Jeff Porter states in “A History and Poetics of the Essay,”

“Because the essay has been neglected by critics and scholars for so long, its formal and stylistic strategies—not to mention its history—cry out for attention.” (18)

It’s this cry—this plea—that inspired a group of graduate students in Iowa’s Nonfiction Writing Program to create The Essay Review. This journal is a response to the dearth of criticism available for the essay and exists to show academics and readers that the nonfiction essay is indeed a genre with literary merits of its own. But we did not create this journal to inter the nonfiction essay in an ivory tower; this genre is a living, changing thing that has found its way into myriad existences, and our ultimate goal is to create a canon of literary theory that will enliven essays long after their first reads.

We accept literary criticism of nonfiction, which includes discussions of the methods and poetics used in the nonfiction essay, as well as original essays that explore the realities, confusions, and identities within the genre. We will make every effort to display parts of original essays next to their critical submissions so that the texts can interact on the page. This will give every reader an equal chance at familiarizing themselves with an essay before they move on to the criticism it inspired. Although our journal will re-examine some of the canonical works of nonfiction, we also welcome criticism of new and unexplored essays whose “formal and stylistic strategies cry out for attention.” In addition, we welcome submissions that explore the historical and socio-political milieus of essayists from all over the world (see “An Essay on the Context of Essays,”).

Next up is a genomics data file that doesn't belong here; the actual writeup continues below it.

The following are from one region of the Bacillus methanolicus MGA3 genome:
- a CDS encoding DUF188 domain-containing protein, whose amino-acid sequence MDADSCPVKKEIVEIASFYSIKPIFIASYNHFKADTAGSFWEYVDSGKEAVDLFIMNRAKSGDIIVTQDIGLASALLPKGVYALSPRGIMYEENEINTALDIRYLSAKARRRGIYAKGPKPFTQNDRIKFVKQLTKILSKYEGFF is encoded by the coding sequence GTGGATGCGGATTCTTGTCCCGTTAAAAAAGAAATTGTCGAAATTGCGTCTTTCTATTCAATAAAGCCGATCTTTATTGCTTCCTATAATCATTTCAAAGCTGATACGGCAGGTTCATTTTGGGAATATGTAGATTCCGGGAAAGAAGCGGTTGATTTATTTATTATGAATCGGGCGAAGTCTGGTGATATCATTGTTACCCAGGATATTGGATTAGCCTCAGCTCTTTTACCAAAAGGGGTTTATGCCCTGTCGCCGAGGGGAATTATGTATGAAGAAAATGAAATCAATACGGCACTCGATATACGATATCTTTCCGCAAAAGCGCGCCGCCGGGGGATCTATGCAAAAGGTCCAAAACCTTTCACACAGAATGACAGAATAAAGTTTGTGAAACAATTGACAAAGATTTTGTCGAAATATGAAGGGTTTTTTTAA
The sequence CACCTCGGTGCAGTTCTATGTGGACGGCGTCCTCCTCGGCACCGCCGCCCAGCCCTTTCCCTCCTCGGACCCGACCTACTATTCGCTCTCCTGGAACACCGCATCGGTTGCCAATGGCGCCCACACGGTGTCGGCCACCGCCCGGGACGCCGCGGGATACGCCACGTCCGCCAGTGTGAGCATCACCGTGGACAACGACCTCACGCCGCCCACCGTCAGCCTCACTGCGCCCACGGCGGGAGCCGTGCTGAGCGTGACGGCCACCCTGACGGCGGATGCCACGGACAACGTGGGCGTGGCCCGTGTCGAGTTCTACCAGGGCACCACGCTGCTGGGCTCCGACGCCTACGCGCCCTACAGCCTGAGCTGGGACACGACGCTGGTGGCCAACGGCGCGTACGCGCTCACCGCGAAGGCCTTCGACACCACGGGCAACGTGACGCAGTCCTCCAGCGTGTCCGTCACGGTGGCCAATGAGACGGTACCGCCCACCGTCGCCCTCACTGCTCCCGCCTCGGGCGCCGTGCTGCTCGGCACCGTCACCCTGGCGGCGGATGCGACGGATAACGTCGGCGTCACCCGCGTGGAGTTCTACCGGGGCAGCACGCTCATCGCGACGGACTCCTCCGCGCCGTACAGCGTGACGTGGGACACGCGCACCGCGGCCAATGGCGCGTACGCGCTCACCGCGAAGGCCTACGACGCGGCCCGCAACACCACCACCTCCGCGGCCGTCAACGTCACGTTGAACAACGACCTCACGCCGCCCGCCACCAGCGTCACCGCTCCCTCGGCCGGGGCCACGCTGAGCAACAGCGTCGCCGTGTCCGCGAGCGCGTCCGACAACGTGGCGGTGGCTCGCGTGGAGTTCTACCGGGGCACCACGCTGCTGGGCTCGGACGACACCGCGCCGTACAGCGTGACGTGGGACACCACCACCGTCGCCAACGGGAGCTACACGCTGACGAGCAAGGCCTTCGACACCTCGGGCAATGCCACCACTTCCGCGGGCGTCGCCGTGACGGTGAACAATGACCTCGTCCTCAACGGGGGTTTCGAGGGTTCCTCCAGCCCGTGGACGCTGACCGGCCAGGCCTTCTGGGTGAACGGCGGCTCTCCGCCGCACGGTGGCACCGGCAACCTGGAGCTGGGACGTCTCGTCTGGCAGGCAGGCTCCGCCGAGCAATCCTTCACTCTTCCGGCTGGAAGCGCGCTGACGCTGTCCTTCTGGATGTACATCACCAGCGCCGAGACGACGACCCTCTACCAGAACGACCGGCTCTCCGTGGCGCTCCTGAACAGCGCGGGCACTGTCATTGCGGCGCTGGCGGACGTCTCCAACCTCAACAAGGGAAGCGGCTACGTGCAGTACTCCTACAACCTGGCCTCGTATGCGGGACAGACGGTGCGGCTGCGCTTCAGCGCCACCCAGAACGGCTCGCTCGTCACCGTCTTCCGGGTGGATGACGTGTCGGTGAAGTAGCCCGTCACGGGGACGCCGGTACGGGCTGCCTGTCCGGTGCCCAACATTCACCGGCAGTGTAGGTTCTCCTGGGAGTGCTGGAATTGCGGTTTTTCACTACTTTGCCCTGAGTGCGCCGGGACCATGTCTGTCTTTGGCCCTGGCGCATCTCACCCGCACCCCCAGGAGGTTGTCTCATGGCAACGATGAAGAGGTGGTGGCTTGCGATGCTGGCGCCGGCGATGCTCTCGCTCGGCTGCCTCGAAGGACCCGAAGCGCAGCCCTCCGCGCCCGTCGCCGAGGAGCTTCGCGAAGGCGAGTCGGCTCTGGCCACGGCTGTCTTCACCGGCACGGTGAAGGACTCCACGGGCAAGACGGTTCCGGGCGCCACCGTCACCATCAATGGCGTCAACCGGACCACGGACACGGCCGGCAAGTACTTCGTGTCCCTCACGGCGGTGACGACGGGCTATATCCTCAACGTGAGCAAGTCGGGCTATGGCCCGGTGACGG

This first issue is a collection of conversations about the essay. It addresses issues on the history, future, craft—even gender—of the nonfiction essay. Jeff Porter takes us on a journey through the existential essay, bringing us from Montaigne to David Foster Wallace and back again. David Lazar urges us to re-examine the gender of the essay, concluding that it is essentially “queer.” David Shields and Gemma de Choisy discuss the illusions of reality while Micah McCrary meditates on the brilliant, accidental nature of the form. Tim Bascom provides visual models of the creative process while Ned Stuckey-French paints a picture of the history behind twentieth century essay classics. We also include a review of a new book of nonfiction, Class A: Baseball in the Middle of Everywhere.

Thank you for picking up a copy of The Essay Review. We hope it revitalizes your interest in nonfiction essays, both new and old. Please feel free to contact me personally with your suggestions (Michal-Milstein@uiowa.edu).

Regards,

Michal “Maggie” Milstein

Editor-in-Chief, The Essay Review

Iowa Arts Fellow, Nonfiction Writing Program

The University of Iowa